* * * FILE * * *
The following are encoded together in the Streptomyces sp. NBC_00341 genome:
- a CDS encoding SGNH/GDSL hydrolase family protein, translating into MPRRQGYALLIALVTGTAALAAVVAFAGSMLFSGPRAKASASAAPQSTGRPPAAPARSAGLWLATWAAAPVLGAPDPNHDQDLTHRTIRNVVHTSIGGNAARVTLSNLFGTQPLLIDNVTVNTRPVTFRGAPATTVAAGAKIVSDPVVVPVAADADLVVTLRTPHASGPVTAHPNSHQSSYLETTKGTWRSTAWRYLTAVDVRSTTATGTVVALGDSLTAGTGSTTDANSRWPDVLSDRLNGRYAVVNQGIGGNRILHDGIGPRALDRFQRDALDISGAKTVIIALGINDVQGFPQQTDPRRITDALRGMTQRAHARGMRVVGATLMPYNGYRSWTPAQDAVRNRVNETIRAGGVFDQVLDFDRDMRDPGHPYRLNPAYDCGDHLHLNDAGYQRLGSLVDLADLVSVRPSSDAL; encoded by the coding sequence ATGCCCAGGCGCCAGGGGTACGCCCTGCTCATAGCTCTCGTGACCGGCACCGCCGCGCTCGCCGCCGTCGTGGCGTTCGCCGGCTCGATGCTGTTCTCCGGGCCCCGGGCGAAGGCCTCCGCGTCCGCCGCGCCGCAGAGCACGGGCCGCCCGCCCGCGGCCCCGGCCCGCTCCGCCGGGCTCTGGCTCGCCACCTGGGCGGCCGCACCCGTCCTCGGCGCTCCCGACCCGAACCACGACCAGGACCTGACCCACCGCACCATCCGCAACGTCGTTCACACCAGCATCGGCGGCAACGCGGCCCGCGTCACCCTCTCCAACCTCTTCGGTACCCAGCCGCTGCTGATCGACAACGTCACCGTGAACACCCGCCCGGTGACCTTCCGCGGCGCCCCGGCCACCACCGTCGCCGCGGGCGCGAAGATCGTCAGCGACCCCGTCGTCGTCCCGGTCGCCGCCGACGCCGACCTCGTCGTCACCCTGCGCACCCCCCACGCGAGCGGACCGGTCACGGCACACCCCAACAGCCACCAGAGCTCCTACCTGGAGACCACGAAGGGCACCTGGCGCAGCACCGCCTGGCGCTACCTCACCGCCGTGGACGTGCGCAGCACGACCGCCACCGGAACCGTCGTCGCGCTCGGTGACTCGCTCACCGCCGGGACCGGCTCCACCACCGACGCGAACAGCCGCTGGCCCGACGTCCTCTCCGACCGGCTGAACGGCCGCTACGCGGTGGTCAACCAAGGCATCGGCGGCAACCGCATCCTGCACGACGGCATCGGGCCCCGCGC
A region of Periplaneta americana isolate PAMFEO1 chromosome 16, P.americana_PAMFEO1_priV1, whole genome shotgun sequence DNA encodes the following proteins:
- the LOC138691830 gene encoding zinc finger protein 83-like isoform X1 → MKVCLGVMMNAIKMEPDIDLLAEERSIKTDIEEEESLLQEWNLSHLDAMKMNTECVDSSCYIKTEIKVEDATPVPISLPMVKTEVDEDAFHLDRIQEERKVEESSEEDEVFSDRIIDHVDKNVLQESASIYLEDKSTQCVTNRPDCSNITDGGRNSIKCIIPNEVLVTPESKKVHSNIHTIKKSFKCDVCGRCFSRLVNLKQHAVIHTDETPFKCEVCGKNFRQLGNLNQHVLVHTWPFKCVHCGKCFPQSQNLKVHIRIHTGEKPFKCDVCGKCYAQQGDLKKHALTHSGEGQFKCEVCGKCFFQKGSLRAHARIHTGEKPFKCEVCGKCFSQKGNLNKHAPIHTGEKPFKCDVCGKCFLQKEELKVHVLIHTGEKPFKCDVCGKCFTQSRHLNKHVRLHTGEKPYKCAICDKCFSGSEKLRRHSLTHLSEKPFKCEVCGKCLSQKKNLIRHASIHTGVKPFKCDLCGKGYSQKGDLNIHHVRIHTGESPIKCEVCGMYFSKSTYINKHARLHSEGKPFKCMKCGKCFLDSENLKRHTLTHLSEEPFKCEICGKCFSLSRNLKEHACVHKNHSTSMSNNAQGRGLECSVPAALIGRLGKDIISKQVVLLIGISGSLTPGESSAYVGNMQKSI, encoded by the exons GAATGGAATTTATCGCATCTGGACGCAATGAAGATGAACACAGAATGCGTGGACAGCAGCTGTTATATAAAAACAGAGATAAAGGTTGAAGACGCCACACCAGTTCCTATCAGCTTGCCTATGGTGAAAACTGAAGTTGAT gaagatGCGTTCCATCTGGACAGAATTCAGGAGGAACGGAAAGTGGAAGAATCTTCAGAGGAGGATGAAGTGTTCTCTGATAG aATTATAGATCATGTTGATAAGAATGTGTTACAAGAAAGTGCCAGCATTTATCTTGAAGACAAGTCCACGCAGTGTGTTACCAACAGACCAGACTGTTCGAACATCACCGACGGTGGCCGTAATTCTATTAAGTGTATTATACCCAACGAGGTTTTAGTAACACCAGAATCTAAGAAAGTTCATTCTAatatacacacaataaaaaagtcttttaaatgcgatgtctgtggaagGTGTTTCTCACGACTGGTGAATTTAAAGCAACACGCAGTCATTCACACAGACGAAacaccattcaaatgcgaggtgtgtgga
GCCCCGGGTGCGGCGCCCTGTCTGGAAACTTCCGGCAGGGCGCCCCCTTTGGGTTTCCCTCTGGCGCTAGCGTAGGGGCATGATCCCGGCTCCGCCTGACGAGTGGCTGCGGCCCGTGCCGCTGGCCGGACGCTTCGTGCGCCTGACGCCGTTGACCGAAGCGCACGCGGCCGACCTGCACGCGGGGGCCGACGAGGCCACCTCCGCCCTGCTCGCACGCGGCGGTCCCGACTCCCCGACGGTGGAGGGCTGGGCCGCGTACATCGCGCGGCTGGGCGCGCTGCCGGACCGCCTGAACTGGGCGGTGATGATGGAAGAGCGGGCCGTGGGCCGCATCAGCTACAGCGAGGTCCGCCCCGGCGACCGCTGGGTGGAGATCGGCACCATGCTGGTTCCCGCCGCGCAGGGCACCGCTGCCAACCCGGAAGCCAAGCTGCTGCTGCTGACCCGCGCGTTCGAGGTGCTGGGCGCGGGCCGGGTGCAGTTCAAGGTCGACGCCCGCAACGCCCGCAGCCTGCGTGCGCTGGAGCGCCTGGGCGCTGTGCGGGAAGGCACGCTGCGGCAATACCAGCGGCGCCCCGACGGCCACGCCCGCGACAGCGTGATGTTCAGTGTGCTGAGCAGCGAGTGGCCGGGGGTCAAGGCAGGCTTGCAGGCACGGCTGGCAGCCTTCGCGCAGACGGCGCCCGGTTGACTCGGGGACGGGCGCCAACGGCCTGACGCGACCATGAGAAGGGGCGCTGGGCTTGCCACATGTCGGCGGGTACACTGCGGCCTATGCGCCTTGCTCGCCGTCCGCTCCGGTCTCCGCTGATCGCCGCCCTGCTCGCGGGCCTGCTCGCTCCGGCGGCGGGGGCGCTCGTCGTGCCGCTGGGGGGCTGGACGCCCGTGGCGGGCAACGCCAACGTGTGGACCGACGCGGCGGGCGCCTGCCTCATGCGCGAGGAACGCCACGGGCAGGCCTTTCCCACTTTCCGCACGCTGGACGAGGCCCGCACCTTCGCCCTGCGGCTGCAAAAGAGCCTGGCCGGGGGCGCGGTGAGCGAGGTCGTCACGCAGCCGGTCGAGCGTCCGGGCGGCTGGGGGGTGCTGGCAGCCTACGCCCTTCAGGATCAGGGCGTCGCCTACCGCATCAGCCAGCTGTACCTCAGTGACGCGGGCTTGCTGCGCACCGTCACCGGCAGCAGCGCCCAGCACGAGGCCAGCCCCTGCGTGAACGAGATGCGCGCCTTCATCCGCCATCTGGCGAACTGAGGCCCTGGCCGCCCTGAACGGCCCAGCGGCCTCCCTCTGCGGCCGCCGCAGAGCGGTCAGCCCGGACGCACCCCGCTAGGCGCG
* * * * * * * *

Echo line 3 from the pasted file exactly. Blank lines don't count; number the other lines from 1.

A region of Periplaneta americana isolate PAMFEO1 chromosome 16, P.americana_PAMFEO1_priV1, whole genome shotgun sequence DNA encodes the following proteins: